The answer is a bit more complicated and controversial than a simple “yes” or “no”. Color psychology is a complex and fascinating subject, especially color in design. It can indeed serve as an excellent marketing tool if used right. Using subconscious associations, colors can form either a positive or a negative attitude towards a brand or a product.
75% of consumers admit that they judge businesses’ credibility based on their website design. And it takes only a few seconds for a person to evaluate the site and decide whether to use it or not. If a designer chooses the website colors correctly, a user will remain, and thus, the colors will affect the conversion rate and lower the price of the lead.
But what colors are the best for websites? Color theory is an immense subject. We’ll touch on some features and insights of color theory and ways it applies to web design.
Colors as we see them, do not exist in nature. What is color? It’s a product of the human brain processing the information that comes to us through the eyes in the form of a light wave. Light waves have different lengths, depending on which a particular color is formed.
The psychology of color states that colors and emotions are very closely interconnected. Color is a property of specific materials, objects, and phenomena, it doesn’t exist in a vacuum. That is why every person has an emotional connection with a specific color. Naturally, any web designer wants to capitalize on this emotional connection.
Knowledge of how to use colors in web design is not inborn. Color theorists have formulated rules that you follow when choosing the colors that match.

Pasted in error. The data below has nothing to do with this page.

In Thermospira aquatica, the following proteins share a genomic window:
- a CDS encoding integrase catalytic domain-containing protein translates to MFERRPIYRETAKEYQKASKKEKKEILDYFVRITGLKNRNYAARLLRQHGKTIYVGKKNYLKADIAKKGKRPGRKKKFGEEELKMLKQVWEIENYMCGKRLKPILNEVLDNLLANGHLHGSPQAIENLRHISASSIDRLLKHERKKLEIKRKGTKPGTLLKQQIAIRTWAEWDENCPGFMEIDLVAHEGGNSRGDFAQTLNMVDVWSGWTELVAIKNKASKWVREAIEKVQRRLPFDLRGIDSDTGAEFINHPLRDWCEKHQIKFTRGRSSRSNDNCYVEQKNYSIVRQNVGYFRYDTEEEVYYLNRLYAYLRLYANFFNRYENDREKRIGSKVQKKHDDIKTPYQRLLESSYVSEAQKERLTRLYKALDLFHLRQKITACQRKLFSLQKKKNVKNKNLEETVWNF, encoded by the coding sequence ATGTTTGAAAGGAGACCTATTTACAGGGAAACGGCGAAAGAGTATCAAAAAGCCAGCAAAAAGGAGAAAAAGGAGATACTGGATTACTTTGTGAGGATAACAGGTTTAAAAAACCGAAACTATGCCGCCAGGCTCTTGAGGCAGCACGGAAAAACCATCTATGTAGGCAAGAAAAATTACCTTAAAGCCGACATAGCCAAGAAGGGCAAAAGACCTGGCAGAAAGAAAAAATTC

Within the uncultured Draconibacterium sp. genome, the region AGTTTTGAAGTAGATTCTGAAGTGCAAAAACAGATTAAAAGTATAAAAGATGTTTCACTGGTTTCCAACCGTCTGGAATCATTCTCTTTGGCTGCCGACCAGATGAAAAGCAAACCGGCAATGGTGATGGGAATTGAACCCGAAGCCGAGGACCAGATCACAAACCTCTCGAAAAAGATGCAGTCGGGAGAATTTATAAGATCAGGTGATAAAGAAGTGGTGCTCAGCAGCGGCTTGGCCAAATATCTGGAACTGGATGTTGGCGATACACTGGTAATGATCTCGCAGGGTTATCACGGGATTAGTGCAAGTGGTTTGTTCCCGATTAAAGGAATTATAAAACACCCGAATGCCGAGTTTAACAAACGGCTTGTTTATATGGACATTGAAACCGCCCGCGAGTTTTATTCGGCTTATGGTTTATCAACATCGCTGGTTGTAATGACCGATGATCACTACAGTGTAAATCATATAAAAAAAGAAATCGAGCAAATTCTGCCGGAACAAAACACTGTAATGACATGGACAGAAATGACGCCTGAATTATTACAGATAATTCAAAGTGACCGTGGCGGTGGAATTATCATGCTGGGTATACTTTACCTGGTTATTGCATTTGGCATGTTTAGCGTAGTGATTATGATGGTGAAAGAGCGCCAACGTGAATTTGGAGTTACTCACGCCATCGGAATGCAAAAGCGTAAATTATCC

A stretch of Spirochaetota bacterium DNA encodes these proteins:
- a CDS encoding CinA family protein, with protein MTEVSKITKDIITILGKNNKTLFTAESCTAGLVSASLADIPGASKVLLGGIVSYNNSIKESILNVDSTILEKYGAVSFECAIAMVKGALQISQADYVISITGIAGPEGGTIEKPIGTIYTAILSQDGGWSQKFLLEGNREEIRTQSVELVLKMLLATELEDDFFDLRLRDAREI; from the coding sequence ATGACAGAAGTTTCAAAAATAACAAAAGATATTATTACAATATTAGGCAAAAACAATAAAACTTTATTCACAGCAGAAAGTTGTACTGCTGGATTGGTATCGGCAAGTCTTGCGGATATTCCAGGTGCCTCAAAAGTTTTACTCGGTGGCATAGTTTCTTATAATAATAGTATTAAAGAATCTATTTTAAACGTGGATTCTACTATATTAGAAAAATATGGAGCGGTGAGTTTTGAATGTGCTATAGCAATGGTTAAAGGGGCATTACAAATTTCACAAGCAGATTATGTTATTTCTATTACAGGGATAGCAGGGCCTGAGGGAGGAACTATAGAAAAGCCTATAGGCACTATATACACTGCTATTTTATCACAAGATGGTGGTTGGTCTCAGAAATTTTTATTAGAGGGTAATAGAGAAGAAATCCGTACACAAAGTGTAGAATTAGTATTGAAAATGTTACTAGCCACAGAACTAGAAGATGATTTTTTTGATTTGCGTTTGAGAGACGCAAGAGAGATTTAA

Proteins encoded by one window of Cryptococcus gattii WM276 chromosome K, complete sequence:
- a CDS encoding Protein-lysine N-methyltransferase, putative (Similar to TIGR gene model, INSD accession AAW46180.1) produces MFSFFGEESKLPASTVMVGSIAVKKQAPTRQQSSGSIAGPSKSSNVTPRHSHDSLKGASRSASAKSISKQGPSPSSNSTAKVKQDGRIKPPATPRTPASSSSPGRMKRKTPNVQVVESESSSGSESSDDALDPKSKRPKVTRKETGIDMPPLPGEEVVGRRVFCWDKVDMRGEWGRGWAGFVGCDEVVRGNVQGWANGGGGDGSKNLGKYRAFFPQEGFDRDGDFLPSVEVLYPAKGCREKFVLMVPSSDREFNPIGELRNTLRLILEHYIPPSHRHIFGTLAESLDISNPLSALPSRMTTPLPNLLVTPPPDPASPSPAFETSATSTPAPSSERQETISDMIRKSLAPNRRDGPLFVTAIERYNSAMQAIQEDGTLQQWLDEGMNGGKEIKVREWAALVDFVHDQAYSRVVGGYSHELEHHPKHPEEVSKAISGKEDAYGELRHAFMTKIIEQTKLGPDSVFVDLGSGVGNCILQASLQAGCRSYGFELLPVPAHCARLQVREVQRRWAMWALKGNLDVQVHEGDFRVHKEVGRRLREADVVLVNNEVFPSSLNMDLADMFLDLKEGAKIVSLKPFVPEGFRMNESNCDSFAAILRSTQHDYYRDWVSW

Various color theories using the color wheels started appearing in 17–18 centuries originating from both physics and mysticism. Today the science of colors includes a lot of such color wheels, so you can choose the one you like the best to determine colors that go together.
Color scheme affects the usability of the site. It controls the user’s attention but too much color at once is tiring for the eyes and psyche.
A website design made with a wide variety of colors is perceived as difficult and even repulsive. However, if there are very few colors, the site may look monotonous, and the user’s attention will be scattered.
The optimal palette consists of 3–4 colors:
You may start wanting to change something on your website, but how do you know that this change will be for the best? What if it’s better not to change anything?
For example, you have a yellow Add to Cart button on your website. You see that on other sites the button is usually blue.
The most useful option is to perform A / B testing. You create two versions of your website: one with the old button (yellow), the other with a new one (blue).
Next, you direct half of the traffic to the old version of the site, and the other half to the new one.
As a result, you are able to see what page gives more conversions and choose the best option.
No color is better. No color gives 100% conversion. There are too many variables. Colors do not exist by themselves. They are a good helper for conveying emotions, but they themselves do not convey anything. There are no bad colors. Only bad color combinations and only in this or that respect.
Apart from making a call to action blue or red, you should think about its shape, placement, and copy.
I believe that all colors are psychologically neutral, you just use them in accordance with a particular subject or association. This can be helpful and beneficial. Use the tips above and test, test, test.